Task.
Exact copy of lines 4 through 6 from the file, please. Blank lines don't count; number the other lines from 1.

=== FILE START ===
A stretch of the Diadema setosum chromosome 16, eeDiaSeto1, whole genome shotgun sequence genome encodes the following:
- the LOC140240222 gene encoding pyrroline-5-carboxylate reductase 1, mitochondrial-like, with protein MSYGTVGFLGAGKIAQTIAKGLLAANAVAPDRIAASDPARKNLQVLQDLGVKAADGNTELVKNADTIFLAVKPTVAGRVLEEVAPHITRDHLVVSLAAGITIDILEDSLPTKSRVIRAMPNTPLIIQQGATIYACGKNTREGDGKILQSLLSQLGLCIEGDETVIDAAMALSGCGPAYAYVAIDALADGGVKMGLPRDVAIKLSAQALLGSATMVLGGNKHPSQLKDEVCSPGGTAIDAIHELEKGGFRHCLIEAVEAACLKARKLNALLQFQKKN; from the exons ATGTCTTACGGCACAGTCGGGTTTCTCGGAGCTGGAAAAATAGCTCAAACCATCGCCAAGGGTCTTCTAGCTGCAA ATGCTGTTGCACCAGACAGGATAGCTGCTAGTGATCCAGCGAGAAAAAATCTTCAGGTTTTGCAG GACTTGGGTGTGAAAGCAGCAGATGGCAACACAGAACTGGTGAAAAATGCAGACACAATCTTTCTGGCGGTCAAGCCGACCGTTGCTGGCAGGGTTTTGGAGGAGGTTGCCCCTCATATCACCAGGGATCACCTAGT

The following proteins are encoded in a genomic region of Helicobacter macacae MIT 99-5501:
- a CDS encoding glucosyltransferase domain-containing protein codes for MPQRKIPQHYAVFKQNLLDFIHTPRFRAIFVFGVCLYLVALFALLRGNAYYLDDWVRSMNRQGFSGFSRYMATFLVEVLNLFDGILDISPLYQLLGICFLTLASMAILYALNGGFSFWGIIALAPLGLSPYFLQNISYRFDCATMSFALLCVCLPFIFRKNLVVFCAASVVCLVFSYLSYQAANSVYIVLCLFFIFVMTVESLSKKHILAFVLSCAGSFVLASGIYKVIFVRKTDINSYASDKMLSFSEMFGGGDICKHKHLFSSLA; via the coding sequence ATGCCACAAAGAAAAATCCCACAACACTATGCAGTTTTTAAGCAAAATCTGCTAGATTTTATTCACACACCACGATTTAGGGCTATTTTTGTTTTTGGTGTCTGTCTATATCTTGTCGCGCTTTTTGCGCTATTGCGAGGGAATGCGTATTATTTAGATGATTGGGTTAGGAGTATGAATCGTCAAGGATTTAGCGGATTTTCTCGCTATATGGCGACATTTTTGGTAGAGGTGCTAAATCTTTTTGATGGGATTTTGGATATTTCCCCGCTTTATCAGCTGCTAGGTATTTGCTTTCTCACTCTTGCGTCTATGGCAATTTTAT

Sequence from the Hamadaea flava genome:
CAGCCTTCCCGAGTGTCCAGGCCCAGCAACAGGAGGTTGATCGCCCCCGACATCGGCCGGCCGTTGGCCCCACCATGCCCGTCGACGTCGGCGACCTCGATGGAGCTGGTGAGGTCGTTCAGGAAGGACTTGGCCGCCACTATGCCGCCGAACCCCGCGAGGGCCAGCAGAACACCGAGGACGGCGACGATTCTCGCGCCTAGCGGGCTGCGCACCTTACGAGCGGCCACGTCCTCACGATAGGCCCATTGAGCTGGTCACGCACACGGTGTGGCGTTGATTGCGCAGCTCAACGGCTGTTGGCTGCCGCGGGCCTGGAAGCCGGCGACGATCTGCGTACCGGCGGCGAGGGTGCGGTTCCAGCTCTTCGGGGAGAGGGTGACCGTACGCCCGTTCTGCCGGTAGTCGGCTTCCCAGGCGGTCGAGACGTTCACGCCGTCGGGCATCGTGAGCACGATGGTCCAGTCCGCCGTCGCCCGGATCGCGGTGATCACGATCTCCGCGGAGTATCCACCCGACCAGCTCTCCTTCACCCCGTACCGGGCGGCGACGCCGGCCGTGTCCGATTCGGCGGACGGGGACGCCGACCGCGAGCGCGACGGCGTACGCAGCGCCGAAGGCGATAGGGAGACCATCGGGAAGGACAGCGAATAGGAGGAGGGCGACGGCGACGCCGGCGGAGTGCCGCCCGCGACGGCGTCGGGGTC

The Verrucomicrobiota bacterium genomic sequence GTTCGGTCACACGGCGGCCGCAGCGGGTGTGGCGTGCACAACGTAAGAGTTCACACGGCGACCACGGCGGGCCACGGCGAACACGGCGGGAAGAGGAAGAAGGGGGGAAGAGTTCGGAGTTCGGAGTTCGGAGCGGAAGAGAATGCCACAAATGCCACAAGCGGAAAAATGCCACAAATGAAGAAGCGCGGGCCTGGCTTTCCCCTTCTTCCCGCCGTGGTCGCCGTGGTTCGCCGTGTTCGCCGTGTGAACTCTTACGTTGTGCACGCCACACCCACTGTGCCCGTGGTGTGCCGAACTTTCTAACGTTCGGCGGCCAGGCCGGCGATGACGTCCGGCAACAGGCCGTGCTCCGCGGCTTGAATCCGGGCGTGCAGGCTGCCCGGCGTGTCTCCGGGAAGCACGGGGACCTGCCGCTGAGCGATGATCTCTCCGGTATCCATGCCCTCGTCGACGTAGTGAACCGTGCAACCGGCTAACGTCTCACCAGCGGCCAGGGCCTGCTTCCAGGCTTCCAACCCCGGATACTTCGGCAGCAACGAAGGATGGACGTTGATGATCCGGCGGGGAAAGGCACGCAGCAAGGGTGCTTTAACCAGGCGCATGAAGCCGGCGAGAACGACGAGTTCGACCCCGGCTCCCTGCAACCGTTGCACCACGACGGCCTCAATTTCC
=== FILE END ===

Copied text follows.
- a CDS encoding glucosyltransferase domain-containing protein codes for MPQRKIPQHYAVFKQNLLDFIHTPRFRAIFVFGVCLYLVALFALLRGNAYYLDDWVRSMNRQGFSGFSRYMATFLVEVLNLFDGILDISPLYQLLGICFLTLASMAILYALNGGFSFWGIIALAPLGLSPYFLQNISYRFDCATMSFALLCVCLPFIFRKNLVVFCAASVVCLVFSYLSYQAANSVYIVLCLFFIFVMTVESLSKKHILAFVLSCAGSFVLASGIYKVIFVRKTDINSYASDKMLSFSEMFGGGDICKHKHLFSSLA; via the coding sequence ATGCCACAAAGAAAAATCCCACAACACTATGCAGTTTTTAAGCAAAATCTGCTAGATTTTATTCACACACCACGATTTAGGGCTATTTTTGTTTTTGGTGTCTGTCTATATCTTGTCGCGCTTTTTGCGCTATTGCGAGGGAATGCGTATTATTTAGATGATTGGGTTAGGAGTATGAATCGTCAAGGATTTAGCGGATTTTCTCGCTATATGGCGACATTTTTGGTAGAGGTGCTAAATCTTTTTGATGGGATTTTGGATATTTCCCCGCTTTATCAGCTGCTAGGTATTTGCTTTCTCACTCTTGCGTCTATGGCAATTTTAT

Sequence from the Hamadaea flava genome:
CAGCCTTCCCGAGTGTCCAGGCCCAGCAACAGGAGGTTGATCGCCCCCGACATCGGCCGGCCGTTGGCCCCACCATGCCCGTCGACGTCGGCGACCTCGATGGAGCTGGTGAGGTCGTTCAGGAAGGACTTGGCCGCCACTATGCCGCCGAACCCCGCGAGGGCCAGCAGAACACCGAGGACGGCGACGATTCTCGCGCCTAGCGGGCTGCGCACCTTACGAGCGGCCACGTCCTCACGATAGGCCCATTGAGCTGGTCACGCACACGGTGTGGCGTTGATTGCGCAGCTCAACGGCTGTTGGCTGCCGCGGGCCTGGAAGCCGGCGACGATCTGCGTACCGGCGGCGAGGGTGCGGTTCCAGCTCTTCGGGGAGAGGGTGACCGTACGCCCGTTCTGCCGGTAGTCGGCTTCCCAGGCGGTCGAGACGTTCACGCCGTCGGGCATCGTGAGCACGATGGTCCAGTCCGCCGTCGCCCGGATCGCGGTGATCACGATCTCCGCGGAGTATCCACCCGACCAGCTCTCCTTCACCCCGTACCGGGCGGCGACGCCGGCCGTGTCCGATTCGGCGGACGGGGACGCCGACCGCGAGCGCGACGGCGTACGCAGCGCCGAAGGCGATAGGGAGACCATCGGGAAGGACAGCGAATAGGAGGAGGGCGACGGCGACGCCGGCGGAGTGCCGCCCGCGACGGCGTCGGGGTC